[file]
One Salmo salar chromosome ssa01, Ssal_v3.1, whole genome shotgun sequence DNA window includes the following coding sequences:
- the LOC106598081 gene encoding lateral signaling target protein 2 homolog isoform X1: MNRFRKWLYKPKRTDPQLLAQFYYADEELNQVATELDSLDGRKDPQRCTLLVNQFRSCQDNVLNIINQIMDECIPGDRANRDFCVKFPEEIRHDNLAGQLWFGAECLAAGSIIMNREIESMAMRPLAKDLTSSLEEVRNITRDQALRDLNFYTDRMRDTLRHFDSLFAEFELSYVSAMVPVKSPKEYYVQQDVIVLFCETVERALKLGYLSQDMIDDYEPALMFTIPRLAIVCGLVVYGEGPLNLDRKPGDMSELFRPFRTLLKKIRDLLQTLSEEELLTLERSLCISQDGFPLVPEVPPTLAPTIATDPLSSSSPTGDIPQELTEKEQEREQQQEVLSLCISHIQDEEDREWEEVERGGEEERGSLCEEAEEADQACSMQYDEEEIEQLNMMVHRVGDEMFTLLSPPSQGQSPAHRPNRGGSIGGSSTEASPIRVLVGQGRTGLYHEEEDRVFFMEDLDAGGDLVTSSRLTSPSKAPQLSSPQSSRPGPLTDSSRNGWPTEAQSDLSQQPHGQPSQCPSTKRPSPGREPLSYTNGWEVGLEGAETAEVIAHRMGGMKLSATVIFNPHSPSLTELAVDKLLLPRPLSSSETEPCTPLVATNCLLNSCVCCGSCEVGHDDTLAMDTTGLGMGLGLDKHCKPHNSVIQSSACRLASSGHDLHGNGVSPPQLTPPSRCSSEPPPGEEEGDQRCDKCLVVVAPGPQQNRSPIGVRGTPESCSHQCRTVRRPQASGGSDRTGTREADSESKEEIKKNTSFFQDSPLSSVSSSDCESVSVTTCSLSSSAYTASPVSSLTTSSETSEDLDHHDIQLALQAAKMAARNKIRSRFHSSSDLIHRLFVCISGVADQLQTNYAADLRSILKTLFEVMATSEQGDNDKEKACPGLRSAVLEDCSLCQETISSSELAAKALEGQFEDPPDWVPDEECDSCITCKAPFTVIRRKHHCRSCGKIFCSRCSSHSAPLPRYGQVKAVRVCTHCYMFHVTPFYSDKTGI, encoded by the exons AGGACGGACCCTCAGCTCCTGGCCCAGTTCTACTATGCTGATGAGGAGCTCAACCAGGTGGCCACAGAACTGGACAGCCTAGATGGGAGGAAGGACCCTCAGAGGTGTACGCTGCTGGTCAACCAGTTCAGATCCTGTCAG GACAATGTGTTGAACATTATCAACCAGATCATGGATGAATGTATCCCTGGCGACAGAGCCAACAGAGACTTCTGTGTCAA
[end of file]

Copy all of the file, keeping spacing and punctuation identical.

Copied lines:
One Salmo salar chromosome ssa01, Ssal_v3.1, whole genome shotgun sequence DNA window includes the following coding sequences:
- the LOC106598081 gene encoding lateral signaling target protein 2 homolog isoform X1: MNRFRKWLYKPKRTDPQLLAQFYYADEELNQVATELDSLDGRKDPQRCTLLVNQFRSCQDNVLNIINQIMDECIPGDRANRDFCVKFPEEIRHDNLAGQLWFGAECLAAGSIIMNREIESMAMRPLAKDLTSSLEEVRNITRDQALRDLNFYTDRMRDTLRHFDSLFAEFELSYVSAMVPVKSPKEYYVQQDVIVLFCETVERALKLGYLSQDMIDDYEPALMFTIPRLAIVCGLVVYGEGPLNLDRKPGDMSELFRPFRTLLKKIRDLLQTLSEEELLTLERSLCISQDGFPLVPEVPPTLAPTIATDPLSSSSPTGDIPQELTEKEQEREQQQEVLSLCISHIQDEEDREWEEVERGGEEERGSLCEEAEEADQACSMQYDEEEIEQLNMMVHRVGDEMFTLLSPPSQGQSPAHRPNRGGSIGGSSTEASPIRVLVGQGRTGLYHEEEDRVFFMEDLDAGGDLVTSSRLTSPSKAPQLSSPQSSRPGPLTDSSRNGWPTEAQSDLSQQPHGQPSQCPSTKRPSPGREPLSYTNGWEVGLEGAETAEVIAHRMGGMKLSATVIFNPHSPSLTELAVDKLLLPRPLSSSETEPCTPLVATNCLLNSCVCCGSCEVGHDDTLAMDTTGLGMGLGLDKHCKPHNSVIQSSACRLASSGHDLHGNGVSPPQLTPPSRCSSEPPPGEEEGDQRCDKCLVVVAPGPQQNRSPIGVRGTPESCSHQCRTVRRPQASGGSDRTGTREADSESKEEIKKNTSFFQDSPLSSVSSSDCESVSVTTCSLSSSAYTASPVSSLTTSSETSEDLDHHDIQLALQAAKMAARNKIRSRFHSSSDLIHRLFVCISGVADQLQTNYAADLRSILKTLFEVMATSEQGDNDKEKACPGLRSAVLEDCSLCQETISSSELAAKALEGQFEDPPDWVPDEECDSCITCKAPFTVIRRKHHCRSCGKIFCSRCSSHSAPLPRYGQVKAVRVCTHCYMFHVTPFYSDKTGI, encoded by the exons AGGACGGACCCTCAGCTCCTGGCCCAGTTCTACTATGCTGATGAGGAGCTCAACCAGGTGGCCACAGAACTGGACAGCCTAGATGGGAGGAAGGACCCTCAGAGGTGTACGCTGCTGGTCAACCAGTTCAGATCCTGTCAG GACAATGTGTTGAACATTATCAACCAGATCATGGATGAATGTATCCCTGGCGACAGAGCCAACAGAGACTTCTGTGTCAA